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    ABSTRACT: New sensors for intelligent remote monitoring of the heart should be developed. Recently, a cutaneous force-frequency relation recording system has been validated based on heart sound amplitude and timing variations at increasing heart rates. To assess sensor-based post-exercise contractility, diastolic function and pressure in normal and diseased hearts as a model of a wireless telemedicine system. We enrolled 150 patients and 22 controls referred for exercise-stress echocardiography, age 55 +/- 18 years. The sensor was attached in the precordial region by an ECG electrode. Stress and recovery contractility were derived by first heart sound amplitude vibration changes; diastolic times were acquired continuously. Systemic pressure changes were quantitatively documented by second heart sound recording. Interpretable sensor recordings were obtained in all patients (feasibility = 100%). Post-exercise contractility overshoot (defined as increase > 10% of recovery contractility vs exercise value) was more frequent in patients than controls (27% vs 8%, p < 0.05). At 100 bpm stress heart rate, systolic/diastolic time ratio (normal, < 1) was > 1 in 20 patients and in none of the controls (p < 0.01); at recovery systolic/diastolic ratio was > 1 in only 3 patients (p < 0.01 vs stress). Post-exercise reduced arterial pressure was sensed. Post-exercise contractility, diastolic time and pressure changes can be continuously measured by a cutaneous sensor. Heart disease affects not only exercise systolic performance, but also post-exercise recovery, diastolic time intervals and blood pressure changes--in our study, all of these were monitored by a non-invasive wearable sensor.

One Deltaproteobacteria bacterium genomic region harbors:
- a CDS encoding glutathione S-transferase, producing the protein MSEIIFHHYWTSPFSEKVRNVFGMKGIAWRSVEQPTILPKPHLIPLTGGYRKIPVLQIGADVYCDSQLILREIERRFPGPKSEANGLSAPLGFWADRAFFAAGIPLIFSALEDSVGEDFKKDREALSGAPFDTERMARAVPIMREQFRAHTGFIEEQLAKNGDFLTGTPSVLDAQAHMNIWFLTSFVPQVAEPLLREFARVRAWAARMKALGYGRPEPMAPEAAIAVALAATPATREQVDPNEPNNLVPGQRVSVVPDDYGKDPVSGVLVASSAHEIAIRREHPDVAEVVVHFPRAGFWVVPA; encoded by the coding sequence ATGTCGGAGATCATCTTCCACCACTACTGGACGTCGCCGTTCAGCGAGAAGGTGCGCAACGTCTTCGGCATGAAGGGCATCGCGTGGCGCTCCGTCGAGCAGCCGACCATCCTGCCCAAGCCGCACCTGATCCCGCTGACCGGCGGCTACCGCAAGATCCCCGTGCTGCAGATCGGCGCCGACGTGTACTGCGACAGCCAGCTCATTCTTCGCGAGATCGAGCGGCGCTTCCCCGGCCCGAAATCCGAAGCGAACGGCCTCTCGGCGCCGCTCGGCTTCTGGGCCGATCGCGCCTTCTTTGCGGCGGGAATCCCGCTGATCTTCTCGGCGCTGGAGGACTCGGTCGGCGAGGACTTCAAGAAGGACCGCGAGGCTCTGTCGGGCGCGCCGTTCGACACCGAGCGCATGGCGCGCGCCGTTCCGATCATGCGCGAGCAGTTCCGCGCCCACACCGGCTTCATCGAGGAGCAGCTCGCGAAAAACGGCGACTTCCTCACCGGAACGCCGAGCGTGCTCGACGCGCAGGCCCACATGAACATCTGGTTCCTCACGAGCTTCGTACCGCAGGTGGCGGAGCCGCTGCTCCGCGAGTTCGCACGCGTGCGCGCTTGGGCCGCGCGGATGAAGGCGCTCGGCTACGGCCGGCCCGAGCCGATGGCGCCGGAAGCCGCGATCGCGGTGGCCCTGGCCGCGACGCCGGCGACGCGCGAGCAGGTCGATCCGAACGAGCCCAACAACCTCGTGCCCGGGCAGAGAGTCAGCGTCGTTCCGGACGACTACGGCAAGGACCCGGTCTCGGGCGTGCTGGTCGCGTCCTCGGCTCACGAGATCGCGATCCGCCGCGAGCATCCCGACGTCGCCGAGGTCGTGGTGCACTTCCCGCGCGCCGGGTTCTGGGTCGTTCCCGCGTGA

Cardiovascular Ultrasound 06/2009; 7:21. · 1.32 Impact Factor
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    G Arpesella, A Loforte, E Mikus, P M Mikus